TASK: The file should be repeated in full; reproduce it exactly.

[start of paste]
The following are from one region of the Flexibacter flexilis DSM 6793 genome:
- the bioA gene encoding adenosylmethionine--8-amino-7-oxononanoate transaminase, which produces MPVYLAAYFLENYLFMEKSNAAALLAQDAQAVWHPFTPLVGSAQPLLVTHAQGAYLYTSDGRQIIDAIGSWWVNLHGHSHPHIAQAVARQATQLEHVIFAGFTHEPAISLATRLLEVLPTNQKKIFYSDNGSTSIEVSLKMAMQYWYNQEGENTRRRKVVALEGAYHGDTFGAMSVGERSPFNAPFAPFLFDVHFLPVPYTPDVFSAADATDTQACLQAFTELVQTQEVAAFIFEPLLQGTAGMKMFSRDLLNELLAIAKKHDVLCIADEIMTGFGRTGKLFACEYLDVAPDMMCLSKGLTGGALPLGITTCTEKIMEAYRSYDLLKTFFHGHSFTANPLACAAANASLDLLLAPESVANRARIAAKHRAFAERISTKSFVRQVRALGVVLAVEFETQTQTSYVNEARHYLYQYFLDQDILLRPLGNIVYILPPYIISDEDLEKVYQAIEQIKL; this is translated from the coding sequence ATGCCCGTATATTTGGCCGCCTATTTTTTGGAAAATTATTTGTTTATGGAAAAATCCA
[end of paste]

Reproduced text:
The following are from one region of the Flexibacter flexilis DSM 6793 genome:
- the bioA gene encoding adenosylmethionine--8-amino-7-oxononanoate transaminase, which produces MPVYLAAYFLENYLFMEKSNAAALLAQDAQAVWHPFTPLVGSAQPLLVTHAQGAYLYTSDGRQIIDAIGSWWVNLHGHSHPHIAQAVARQATQLEHVIFAGFTHEPAISLATRLLEVLPTNQKKIFYSDNGSTSIEVSLKMAMQYWYNQEGENTRRRKVVALEGAYHGDTFGAMSVGERSPFNAPFAPFLFDVHFLPVPYTPDVFSAADATDTQACLQAFTELVQTQEVAAFIFEPLLQGTAGMKMFSRDLLNELLAIAKKHDVLCIADEIMTGFGRTGKLFACEYLDVAPDMMCLSKGLTGGALPLGITTCTEKIMEAYRSYDLLKTFFHGHSFTANPLACAAANASLDLLLAPESVANRARIAAKHRAFAERISTKSFVRQVRALGVVLAVEFETQTQTSYVNEARHYLYQYFLDQDILLRPLGNIVYILPPYIISDEDLEKVYQAIEQIKL; this is translated from the coding sequence ATGCCCGTATATTTGGCCGCCTATTTTTTGGAAAATTATTTGTTTATGGAAAAATCCA